Safety Units are invited to submit nominations for unit and individual Command Excellence in Safety Awards to the Command Safety Office NLT 17 Oct 2013. Ensure all data is pulled by 30 September 2013 to support nominations.
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48 • THE GRIFFON • Fall 2013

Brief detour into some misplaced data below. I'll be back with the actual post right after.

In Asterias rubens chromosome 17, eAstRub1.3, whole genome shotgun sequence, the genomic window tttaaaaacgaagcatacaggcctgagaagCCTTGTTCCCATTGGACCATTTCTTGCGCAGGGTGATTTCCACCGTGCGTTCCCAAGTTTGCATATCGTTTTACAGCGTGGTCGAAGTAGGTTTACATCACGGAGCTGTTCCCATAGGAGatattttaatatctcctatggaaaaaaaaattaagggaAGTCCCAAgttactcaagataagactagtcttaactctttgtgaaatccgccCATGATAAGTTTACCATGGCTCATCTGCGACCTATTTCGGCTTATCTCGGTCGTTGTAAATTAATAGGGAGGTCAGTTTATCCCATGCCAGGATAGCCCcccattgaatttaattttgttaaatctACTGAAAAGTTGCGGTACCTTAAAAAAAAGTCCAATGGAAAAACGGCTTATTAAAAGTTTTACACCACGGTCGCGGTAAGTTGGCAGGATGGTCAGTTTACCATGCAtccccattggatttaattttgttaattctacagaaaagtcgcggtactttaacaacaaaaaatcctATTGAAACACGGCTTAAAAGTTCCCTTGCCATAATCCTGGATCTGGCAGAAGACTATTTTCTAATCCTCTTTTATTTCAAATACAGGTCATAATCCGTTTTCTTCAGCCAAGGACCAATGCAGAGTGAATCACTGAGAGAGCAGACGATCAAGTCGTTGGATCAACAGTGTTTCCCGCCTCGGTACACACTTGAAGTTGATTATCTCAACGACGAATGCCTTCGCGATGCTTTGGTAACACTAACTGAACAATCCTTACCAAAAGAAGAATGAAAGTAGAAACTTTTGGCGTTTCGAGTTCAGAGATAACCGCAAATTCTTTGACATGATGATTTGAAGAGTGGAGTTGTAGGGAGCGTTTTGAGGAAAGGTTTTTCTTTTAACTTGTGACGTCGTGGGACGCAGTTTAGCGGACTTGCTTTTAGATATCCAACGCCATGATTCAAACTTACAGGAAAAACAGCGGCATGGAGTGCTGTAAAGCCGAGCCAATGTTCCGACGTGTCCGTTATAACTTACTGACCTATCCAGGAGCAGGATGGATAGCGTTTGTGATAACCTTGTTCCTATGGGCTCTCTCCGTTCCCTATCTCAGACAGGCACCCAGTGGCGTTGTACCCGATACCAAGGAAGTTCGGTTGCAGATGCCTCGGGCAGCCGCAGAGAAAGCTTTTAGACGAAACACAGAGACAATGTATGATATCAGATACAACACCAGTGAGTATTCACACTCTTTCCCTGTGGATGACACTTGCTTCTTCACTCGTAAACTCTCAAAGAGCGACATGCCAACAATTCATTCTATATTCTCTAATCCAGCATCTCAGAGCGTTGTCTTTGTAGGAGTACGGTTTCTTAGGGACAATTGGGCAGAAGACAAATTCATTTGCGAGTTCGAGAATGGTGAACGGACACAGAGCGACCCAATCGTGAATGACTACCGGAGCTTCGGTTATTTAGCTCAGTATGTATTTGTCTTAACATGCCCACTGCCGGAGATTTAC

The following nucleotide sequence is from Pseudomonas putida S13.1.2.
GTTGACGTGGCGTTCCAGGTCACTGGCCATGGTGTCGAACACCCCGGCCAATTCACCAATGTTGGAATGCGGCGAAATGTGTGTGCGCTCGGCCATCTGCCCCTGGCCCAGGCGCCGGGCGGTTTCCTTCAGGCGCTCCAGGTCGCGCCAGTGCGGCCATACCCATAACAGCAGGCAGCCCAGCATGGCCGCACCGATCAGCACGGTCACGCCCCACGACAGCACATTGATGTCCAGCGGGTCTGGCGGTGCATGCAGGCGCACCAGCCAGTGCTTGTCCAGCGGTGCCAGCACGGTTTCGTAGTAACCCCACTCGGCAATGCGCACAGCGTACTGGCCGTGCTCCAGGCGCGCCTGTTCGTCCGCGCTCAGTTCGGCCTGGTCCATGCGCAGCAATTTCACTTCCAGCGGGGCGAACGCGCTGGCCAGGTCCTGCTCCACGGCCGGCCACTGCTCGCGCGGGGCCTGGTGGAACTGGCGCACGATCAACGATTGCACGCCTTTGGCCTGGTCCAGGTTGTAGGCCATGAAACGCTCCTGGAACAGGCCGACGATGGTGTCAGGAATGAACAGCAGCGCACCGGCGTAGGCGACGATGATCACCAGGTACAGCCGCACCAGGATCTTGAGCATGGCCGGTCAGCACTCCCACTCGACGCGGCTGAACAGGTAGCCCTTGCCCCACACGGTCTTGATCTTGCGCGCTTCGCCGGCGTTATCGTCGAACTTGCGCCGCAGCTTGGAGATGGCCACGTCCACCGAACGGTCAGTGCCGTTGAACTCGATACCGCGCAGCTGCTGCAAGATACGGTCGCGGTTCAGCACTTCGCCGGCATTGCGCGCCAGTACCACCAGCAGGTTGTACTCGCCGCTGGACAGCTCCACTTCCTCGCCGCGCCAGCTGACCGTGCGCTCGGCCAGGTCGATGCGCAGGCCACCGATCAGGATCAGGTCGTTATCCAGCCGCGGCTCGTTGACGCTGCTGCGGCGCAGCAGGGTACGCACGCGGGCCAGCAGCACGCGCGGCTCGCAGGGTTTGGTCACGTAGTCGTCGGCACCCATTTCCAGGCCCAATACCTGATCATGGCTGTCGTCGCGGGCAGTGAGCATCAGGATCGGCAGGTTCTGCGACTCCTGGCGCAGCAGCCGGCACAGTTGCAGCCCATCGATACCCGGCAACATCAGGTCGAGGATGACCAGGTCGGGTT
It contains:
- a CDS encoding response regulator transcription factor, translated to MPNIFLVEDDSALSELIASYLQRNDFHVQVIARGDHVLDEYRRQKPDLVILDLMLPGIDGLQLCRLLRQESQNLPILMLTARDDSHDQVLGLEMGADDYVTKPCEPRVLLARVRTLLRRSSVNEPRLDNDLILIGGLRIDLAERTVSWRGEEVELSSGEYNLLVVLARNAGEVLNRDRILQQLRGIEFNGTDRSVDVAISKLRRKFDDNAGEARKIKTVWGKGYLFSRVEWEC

Griffon Association awards fall 2013 scholarships One of the primary objectives, among many, is to award scholarships for post secondary education to deserving 108th Tng Command members, both military and civilian and/or their dependents to include grandchildren.This past summer, four $1000 scholarships were presented. Most of these were local to the Carolinas but please be advised that these scholarships are open to all units of the command from Hawaii to Puerto Rico and these scholarships will go wanting unless someone applies. Please note the application on this page for the fall 2014-2015 academic year with a deadline of 1 April, 2014. At the present time, it is planned to present a minimum or four additional $1000 scholarships to deserving members of the 108th Training Command.You do not have to be a member of the Association to apply. But; it would be greatly appreciated if you join for only $10 per year or $108 for a lifetime membership. You may be assured practically all of the funds collected, minus some small administrative expenses, will be returned to the command. In addition to scholarships, the 108th Griffon Association made a generous donation to the USO of N.C. for use at the facility located within the Charlotte, N.C. airport which is one of the largest facilities in the U.S. being a major hub for several airlines with many service people passing through daily. Another generous donation was made to the Iredell County, N.C. Veterans Council which supports present and past veterans with a variety of assistance. Again, this type of assistance is not limited to the command headquarters area but is open to all subordinate units throughout the U.S. Throughout the past year, direct aid was given to several soldiers who had sustained injuries which caused a monetary crisis once being returned to civilian status and before military benefits could begin. Having ones’ electric bill paid or a mortgage payment done until these benefits began cannot be measured lightly. The bottom line is that the 108th Griffon Association is designed for one purpose and that is to support our Soldiers in any way possible. A small group, consisting primarily of former 108th Soldiers of all ranks is presently functioning in this effort and again your assistance in the form of membership is sorely needed and appreciated. In addition to membership dues, monies are raised with a Griffon golf tournament which was held this year, 23 September, 2013. Please visit www.108thGriffonAssoc.com for more information.